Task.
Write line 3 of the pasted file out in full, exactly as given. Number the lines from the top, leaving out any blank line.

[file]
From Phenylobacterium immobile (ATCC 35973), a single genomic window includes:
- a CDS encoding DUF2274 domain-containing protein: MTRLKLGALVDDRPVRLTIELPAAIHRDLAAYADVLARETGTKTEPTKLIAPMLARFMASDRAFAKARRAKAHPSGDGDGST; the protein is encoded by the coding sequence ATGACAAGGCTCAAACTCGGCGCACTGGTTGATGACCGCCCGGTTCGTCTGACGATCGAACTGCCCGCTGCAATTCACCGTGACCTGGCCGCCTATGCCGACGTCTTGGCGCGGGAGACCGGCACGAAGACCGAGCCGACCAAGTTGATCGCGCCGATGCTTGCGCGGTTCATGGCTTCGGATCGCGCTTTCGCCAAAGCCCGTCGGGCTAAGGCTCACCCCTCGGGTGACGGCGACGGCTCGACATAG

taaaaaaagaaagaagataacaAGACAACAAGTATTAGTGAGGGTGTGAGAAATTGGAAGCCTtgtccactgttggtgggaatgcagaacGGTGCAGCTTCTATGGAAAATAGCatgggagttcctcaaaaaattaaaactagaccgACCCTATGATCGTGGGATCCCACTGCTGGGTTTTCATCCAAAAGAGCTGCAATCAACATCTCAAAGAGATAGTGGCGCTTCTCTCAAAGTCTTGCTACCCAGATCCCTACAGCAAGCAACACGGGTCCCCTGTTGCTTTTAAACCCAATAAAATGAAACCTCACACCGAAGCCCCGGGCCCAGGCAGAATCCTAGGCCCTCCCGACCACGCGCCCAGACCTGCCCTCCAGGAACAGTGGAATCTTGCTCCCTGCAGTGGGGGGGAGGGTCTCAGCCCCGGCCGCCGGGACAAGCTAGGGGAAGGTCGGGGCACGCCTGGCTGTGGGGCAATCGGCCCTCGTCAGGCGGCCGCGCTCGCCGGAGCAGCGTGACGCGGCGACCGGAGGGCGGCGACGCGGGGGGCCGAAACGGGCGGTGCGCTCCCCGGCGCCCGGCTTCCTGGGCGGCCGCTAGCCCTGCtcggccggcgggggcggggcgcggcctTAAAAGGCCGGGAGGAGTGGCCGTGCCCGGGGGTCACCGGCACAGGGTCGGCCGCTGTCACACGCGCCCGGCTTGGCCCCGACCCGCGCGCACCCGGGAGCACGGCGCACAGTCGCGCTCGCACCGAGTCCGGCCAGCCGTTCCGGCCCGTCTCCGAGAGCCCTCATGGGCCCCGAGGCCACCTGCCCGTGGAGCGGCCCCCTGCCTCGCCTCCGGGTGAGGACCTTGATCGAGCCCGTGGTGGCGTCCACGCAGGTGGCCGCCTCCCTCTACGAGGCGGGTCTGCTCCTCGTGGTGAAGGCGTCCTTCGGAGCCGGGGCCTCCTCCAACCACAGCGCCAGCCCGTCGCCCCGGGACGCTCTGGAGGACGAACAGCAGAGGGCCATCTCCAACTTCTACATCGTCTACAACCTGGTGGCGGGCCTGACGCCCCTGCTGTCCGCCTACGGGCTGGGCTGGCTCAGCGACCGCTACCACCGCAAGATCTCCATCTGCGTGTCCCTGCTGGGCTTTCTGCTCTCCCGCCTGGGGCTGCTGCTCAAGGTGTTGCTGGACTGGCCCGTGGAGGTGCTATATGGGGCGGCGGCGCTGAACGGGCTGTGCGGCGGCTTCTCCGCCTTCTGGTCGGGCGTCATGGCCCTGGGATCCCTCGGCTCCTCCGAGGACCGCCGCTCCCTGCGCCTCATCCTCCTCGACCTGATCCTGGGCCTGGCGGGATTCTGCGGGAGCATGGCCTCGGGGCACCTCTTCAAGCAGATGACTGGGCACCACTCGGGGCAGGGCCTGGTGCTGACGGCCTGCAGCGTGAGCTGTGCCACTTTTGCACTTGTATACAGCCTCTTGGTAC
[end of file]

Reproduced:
taaaaaaagaaagaagataacaAGACAACAAGTATTAGTGAGGGTGTGAGAAATTGGAAGCCTtgtccactgttggtgggaatgcagaacGGTGCAGCTTCTATGGAAAATAGCatgggagttcctcaaaaaattaaaactagaccgACCCTATGATCGTGGGATCCCACTGCTGGGTTTTCATCCAAAAGAGCTGCAATCAACATCTCAAAGAGATAGTGGCGCTTCTCTCAAAGTCTTGCTACCCAGATCCCTACAGCAAGCAACACGGGTCCCCTGTTGCTTTTAAACCCAATAAAATGAAACCTCACACCGAAGCCCCGGGCCCAGGCAGAATCCTAGGCCCTCCCGACCACGCGCCCAGACCTGCCCTCCAGGAACAGTGGAATCTTGCTCCCTGCAGTGGGGGGGAGGGTCTCAGCCCCGGCCGCCGGGACAAGCTAGGGGAAGGTCGGGGCACGCCTGGCTGTGGGGCAATCGGCCCTCGTCAGGCGGCCGCGCTCGCCGGAGCAGCGTGACGCGGCGACCGGAGGGCGGCGACGCGGGGGGCCGAAACGGGCGGTGCGCTCCCCGGCGCCCGGCTTCCTGGGCGGCCGCTAGCCCTGCtcggccggcgggggcggggcgcggcctTAAAAGGCCGGGAGGAGTGGCCGTGCCCGGGGGTCACCGGCACAGGGTCGGCCGCTGTCACACGCGCCCGGCTTGGCCCCGACCCGCGCGCACCCGGGAGCACGGCGCACAGTCGCGCTCGCACCGAGTCCGGCCAGCCGTTCCGGCCCGTCTCCGAGAGCCCTCATGGGCCCCGAGGCCACCTGCCCGTGGAGCGGCCCCCTGCCTCGCCTCCGGGTGAGGACCTTGATCGAGCCCGTGGTGGCGTCCACGCAGGTGGCCGCCTCCCTCTACGAGGCGGGTCTGCTCCTCGTGGTGAAGGCGTCCTTCGGAGCCGGGGCCTCCTCCAACCACAGCGCCAGCCCGTCGCCCCGGGACGCTCTGGAGGACGAACAGCAGAGGGCCATCTCCAACTTCTACATCGTCTACAACCTGGTGGCGGGCCTGACGCCCCTGCTGTCCGCCTACGGGCTGGGCTGGCTCAGCGACCGCTACCACCGCAAGATCTCCATCTGCGTGTCCCTGCTGGGCTTTCTGCTCTCCCGCCTGGGGCTGCTGCTCAAGGTGTTGCTGGACTGGCCCGTGGAGGTGCTATATGGGGCGGCGGCGCTGAACGGGCTGTGCGGCGGCTTCTCCGCCTTCTGGTCGGGCGTCATGGCCCTGGGATCCCTCGGCTCCTCCGAGGACCGCCGCTCCCTGCGCCTCATCCTCCTCGACCTGATCCTGGGCCTGGCGGGATTCTGCGGGAGCATGGCCTCGGGGCACCTCTTCAAGCAGATGACTGGGCACCACTCGGGGCAGGGCCTGGTGCTGACGGCCTGCAGCGTGAGCTGTGCCACTTTTGCACTTGTATACAGCCTCTTGGTAC